At that moment, it hit me… how on earth do I OPEN MY VAN DOOR, when I have no hands free?? I held one of the girls between my legs, opened the van door, and threw the other girl in the van, just as the other one pulled free from my legs and bolted. I ran after her, threw her in the van, and shut the door without even buckling them in their car seats, just so I could catch my breath for a minute.
Just then, a kind elderly man drove up to me, and I thought he was gonna drop a judgment bombshell like ‘”lady, get ahold of your kids before they run wild among the parking lot and get crushed.” Instead, he said “ma’m, I was watching you with those kids and I just have to tell you… you did everything right. Keep up the good work.” I almost cried in my van, but instead pulled myself together and went to the drive through and treated myself to a hot coffee!
3. Be Prepared to Leave
If my children don’t listen, we will go home. I need to mentally prepare myself for this every time we go somewhere. Children won’t learn that their actions have consequences if, well, there are no consequences. I usually give one warning, and then we either leave, or somebody gets put in the stroller.
A few days ago we were at the park with some friends and were eating lunch. Josie decided she was done eating and wanted to go play. I told her that she had to stay with us until everyone was done eating. She stood at the end of the gazebo with a pout on her face for a few minutes. Honestly, I knew it was only a matter of time before she bolted. I gave her several reminders that we were almost done eating and she had to wait and that if she ran, I was putting her in the stroller.
Sure enough, after a few minutes, she bolted. I ran after her and put her in the stroller. She screamed her little head off, but I simply reminded her that I told her this was going to happen. After she calmed down, I let her get out and play with her friends but told her that if she ran away from me again, we were leaving.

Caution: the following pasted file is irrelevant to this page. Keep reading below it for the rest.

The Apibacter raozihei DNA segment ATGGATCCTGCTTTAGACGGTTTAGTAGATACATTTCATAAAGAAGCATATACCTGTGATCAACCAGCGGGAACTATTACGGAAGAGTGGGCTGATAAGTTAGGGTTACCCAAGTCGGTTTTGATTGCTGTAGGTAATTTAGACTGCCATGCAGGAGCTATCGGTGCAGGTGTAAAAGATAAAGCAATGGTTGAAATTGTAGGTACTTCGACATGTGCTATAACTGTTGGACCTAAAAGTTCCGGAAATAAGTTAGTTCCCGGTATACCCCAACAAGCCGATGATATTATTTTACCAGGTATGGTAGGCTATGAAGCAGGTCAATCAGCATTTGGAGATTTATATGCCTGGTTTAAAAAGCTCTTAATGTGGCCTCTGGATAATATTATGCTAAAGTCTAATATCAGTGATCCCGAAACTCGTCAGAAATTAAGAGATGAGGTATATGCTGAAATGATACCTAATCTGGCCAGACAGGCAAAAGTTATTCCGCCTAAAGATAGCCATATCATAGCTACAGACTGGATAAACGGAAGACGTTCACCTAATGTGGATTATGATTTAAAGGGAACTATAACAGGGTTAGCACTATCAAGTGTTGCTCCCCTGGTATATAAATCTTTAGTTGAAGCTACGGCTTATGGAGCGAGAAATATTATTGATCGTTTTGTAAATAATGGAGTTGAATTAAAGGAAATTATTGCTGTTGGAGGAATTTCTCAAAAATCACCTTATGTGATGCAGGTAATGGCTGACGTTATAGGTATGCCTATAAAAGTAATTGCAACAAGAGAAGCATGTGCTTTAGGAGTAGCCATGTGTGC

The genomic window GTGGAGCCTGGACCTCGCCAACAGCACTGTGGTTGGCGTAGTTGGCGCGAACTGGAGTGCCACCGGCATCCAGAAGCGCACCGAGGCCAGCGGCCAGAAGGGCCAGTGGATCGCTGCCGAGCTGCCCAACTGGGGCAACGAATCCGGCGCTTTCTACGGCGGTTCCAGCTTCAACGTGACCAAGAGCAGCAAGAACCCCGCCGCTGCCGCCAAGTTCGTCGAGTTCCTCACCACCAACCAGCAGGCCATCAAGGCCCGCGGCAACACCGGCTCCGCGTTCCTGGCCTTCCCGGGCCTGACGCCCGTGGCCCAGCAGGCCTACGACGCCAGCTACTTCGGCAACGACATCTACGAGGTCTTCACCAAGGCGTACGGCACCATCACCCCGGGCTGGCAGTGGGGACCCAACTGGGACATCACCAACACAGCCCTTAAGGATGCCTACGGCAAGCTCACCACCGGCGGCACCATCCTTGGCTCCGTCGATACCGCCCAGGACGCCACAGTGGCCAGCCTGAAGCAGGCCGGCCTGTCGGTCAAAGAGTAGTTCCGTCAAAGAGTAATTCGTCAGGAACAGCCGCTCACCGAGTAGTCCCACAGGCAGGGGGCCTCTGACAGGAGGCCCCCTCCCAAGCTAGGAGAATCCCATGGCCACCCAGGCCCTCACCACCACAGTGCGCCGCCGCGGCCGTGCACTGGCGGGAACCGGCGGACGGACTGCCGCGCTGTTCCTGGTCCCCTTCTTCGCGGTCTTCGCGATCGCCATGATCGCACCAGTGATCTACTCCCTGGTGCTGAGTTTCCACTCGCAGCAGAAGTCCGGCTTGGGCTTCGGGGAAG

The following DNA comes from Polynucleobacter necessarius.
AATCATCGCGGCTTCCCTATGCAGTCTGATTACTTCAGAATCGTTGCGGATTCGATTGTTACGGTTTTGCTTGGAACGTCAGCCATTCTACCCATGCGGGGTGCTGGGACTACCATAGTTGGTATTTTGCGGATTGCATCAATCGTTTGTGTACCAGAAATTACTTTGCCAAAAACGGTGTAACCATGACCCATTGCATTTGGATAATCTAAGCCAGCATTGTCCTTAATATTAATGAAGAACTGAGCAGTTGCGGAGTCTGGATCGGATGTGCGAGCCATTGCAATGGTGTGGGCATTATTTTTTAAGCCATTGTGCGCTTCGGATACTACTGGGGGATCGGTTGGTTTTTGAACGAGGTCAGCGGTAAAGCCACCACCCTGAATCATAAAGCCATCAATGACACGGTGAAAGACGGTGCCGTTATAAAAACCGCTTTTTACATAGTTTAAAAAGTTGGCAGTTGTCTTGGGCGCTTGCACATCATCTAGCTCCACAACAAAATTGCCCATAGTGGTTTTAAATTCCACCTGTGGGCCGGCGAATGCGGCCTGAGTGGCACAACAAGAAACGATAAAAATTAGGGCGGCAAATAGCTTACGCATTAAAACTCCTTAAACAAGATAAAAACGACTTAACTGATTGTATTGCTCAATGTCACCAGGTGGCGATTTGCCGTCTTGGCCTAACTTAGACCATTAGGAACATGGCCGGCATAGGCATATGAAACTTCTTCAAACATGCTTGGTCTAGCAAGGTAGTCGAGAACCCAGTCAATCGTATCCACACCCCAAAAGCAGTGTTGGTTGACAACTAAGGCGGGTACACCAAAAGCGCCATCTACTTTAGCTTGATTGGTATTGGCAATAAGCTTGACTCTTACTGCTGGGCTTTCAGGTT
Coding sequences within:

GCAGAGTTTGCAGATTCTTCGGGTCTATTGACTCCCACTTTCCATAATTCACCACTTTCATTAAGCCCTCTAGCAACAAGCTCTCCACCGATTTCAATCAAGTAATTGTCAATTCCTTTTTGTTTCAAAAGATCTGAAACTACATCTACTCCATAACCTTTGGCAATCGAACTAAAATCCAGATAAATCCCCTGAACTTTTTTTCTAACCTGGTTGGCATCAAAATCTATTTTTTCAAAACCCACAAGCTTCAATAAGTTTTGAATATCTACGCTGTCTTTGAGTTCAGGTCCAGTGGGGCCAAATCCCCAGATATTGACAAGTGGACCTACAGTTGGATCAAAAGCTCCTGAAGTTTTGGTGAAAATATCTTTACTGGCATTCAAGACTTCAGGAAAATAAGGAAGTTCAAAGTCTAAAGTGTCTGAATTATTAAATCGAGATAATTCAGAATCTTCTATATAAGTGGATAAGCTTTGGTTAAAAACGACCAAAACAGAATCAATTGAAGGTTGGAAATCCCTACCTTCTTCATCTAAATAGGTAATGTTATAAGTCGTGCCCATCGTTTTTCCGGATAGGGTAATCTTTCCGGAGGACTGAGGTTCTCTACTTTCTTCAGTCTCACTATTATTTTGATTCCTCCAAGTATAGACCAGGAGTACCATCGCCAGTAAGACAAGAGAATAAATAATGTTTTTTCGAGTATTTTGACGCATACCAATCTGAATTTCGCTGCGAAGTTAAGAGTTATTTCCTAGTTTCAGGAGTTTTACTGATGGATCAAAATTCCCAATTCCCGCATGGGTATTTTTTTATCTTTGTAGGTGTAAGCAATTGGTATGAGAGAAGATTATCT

But it’s not fair for the other children! No, it’s not. But it’s also not fair if their sibling gets hurt or abducted. Is that a bit harsh? I don’t think so! We’ve never actually had to leave someplace because somebody wasn’t following rules. If we did have to, I would try to think of something special he could do at home to make up for it.
I can’t stress the stroller enough. When your children outnumber you, it is essential to have a way to safely contain them!
4. Practice with another Adult
Whenever my husband is with me, we practice. We let the girls get out of the stroller and hold our hands. If they refuse to hold our hands, they get carried or put in the stroller. I like to practice these freedoms when I have another adult around so that they know what’s expected of them when they aren’t in the stroller.
5. Give Yourself (and Them!) Grace
Toddlers are going to push boundaries and not follow directions 100% of the time. It’s just in their nature. Knowing this, whenever you leave the house with toddler twins, make sure you have a plan, be prepared to get in the car and go home if it gets to be too much. And most importantly, be consistent with reinforcing the rules. I like to think that when my girls are a bit older, they will know that I will follow through with what I say, and happily follow the rules.
I hope that this encourages you to get out of the house with your toddler twins!! It is a lot of work, but you can do it!